Reinhard and his Polish importer Audio Atelier were kind enough to grant me plenty of time with their Phono Enhancer. I used it mostly with my own hardware but also with other turntables and cartridges I reviewed in parallel. Among those was the surprisingly great-sounding direct drive Brinkmann Taurus with its own 12.1 tonearm and one of the three best cartridges I ever listened to at home, AirTight's Opus 1. Another was the VPI Prime Signature with its own tonearm and a Lyra Etna which in its class also is a kind of a wonder. Ultimately I tried to find common performance features shared amongst all of them to describe for you what to expect with the Thöress.

All the best phonostages I had a chance to evaluate featured tubes yet none had any 'typical' tube signature. They certainly all benefited from the numerous strengths of this ancient device but also avoided most its weaknesses. It was obvious after the first longer session that in this regard the Thöress was no different. It wasn't really news after familiarizing myself with two of Reinhard's amplifiers but still needed confirmation. Let's start then with the fact that the Phono Enhancer was dead quiet which isn't always the case for tubes. Some hum, others suffer ground issues, in the worst case transformer buzz. These things happen more often than I'd like. With the Thöress, only when I pushed the volume way up not with music and used highly sensitive speakers could I hear a bit of noise from the speakers up close. That's not something that will influence the listening experience in any way. We can safely eliminate this particular downside of certain tube designs. With this machine, you won't be able to tell any noise difference to solid-state competitors under real-life conditions. Next.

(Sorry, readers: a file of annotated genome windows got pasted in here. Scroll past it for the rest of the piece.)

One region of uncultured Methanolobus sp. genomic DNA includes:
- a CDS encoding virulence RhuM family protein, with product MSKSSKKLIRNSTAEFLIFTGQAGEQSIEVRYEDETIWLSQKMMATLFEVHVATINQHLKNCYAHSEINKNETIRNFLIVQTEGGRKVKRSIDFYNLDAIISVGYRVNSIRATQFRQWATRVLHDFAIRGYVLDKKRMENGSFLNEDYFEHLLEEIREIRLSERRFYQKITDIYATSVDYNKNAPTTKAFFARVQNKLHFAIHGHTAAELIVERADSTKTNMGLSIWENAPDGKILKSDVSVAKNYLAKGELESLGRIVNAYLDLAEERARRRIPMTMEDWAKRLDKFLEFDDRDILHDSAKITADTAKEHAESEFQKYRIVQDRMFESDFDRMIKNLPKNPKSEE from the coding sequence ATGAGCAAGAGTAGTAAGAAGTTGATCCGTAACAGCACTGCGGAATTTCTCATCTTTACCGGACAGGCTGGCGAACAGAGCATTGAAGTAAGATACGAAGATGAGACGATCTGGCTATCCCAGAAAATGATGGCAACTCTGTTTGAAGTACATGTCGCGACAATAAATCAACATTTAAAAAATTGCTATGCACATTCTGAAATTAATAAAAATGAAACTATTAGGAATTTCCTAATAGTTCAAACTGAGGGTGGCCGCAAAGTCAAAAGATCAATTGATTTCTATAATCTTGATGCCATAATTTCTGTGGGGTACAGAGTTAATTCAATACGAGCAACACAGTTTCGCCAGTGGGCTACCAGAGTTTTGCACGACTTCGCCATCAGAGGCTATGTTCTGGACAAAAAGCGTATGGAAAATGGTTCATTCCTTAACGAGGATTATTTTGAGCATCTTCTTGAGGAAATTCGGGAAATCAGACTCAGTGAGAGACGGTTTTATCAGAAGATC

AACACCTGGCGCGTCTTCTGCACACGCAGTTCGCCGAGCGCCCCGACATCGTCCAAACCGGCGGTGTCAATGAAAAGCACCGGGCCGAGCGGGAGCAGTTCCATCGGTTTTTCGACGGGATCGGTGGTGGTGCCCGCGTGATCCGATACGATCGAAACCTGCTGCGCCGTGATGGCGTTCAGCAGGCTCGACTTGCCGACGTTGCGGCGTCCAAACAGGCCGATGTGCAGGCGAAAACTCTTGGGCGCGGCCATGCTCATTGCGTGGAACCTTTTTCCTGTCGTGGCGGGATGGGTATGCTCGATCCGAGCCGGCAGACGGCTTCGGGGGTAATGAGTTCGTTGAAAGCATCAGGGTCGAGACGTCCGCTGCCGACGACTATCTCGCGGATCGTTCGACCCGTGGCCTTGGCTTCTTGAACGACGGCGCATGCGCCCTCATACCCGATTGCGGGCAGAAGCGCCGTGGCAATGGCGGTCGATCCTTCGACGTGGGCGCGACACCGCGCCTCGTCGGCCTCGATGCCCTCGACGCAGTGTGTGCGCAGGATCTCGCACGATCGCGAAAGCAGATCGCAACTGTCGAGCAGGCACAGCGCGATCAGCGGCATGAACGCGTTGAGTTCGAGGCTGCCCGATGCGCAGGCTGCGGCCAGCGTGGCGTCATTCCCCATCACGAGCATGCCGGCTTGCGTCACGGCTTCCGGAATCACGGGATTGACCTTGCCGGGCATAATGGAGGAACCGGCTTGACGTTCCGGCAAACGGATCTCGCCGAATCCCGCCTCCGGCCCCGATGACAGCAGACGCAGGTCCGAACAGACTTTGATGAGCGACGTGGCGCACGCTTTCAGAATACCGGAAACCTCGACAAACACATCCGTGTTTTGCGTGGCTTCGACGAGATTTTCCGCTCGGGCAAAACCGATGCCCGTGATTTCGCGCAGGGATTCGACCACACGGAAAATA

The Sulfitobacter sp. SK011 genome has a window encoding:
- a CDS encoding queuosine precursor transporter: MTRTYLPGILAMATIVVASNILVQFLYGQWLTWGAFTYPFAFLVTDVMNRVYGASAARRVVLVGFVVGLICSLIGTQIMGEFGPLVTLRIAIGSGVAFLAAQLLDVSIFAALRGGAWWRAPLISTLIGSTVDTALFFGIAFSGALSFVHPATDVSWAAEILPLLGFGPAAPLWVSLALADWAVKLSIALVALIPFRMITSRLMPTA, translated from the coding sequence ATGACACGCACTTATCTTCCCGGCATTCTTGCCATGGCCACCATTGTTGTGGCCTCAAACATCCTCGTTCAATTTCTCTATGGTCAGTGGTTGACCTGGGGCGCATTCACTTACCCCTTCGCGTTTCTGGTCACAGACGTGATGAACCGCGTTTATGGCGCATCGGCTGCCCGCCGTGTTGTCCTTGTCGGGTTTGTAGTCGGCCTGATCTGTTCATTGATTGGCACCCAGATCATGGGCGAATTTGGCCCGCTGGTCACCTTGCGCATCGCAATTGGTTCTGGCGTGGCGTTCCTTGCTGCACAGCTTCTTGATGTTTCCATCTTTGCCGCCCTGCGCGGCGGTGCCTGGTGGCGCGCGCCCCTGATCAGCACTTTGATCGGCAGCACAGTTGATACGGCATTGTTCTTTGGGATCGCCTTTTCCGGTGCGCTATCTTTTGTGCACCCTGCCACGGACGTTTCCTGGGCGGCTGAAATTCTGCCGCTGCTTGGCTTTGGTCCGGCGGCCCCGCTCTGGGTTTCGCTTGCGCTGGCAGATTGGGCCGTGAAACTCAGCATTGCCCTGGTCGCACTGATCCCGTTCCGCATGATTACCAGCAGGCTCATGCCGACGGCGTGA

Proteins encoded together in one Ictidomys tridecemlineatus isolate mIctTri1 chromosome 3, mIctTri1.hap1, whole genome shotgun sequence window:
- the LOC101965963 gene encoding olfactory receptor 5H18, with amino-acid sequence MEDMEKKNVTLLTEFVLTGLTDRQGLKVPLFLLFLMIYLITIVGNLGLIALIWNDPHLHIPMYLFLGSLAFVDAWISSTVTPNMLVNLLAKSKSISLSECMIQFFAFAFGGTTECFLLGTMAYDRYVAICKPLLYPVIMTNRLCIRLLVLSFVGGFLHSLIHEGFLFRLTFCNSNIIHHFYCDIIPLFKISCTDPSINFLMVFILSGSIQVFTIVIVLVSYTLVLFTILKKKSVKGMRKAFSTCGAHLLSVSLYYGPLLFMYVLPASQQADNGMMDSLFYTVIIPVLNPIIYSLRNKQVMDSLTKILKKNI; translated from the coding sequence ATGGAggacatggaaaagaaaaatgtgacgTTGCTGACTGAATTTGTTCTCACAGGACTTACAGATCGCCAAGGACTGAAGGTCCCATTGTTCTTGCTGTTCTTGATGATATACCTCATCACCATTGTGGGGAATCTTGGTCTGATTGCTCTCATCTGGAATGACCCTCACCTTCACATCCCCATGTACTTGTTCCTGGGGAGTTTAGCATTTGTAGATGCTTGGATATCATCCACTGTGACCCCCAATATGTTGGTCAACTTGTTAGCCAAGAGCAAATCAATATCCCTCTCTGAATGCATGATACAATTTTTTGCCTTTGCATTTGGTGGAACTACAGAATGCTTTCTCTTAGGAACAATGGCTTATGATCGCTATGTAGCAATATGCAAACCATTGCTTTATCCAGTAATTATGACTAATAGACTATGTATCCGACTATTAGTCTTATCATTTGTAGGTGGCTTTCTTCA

How about the bass which many believe tubes can't render properly? While here the Phono Enhancer couldn't quite match Tenor Audio's Phono 1, particularly its ultimate power and energy at the deepest lowest level, I'm still to hear any other machine which can. Other than comparing it to the absolutely best crazy-expensive reference, the Thöress stood its ground against any tube or solid-state competitor. Its bass went really low and visceral when needed and was energetic but also fast, taut, lively and perfectly timed when a recording allowed. The lower part of the band as well as the rest differentiated very well and with an abundance of micro detail and textures which made particularly acoustic instruments remarkably realistic.

Focusing on the lower end of the bandwidth, I couldn't find typical tube softness or roundness as opposed to a tendency of many solid-state stages which make the bass harder than it should be. Here I'm not referring to extreme examples of poorly implemented tube gear which sounds sluggish but rather good to very good samples that still are a bit soft and round whether they play acoustic bass where it usually suits; or electric bass where it doesn't. The Phono Enhancer wasn't that artificially soft or round unless a recording dictated to no longer make it artificial. It didn't matter whether I listened to older or contemporary recordings. It always focused on high fidelity. What did matter was just how good a performance was and how well it was captured on tape/file then mastered, produced, pressed and read by a stylus in the groove. So the Thöress differentiated very well between recordings, even painfully so when I reached for mediocre vinyl.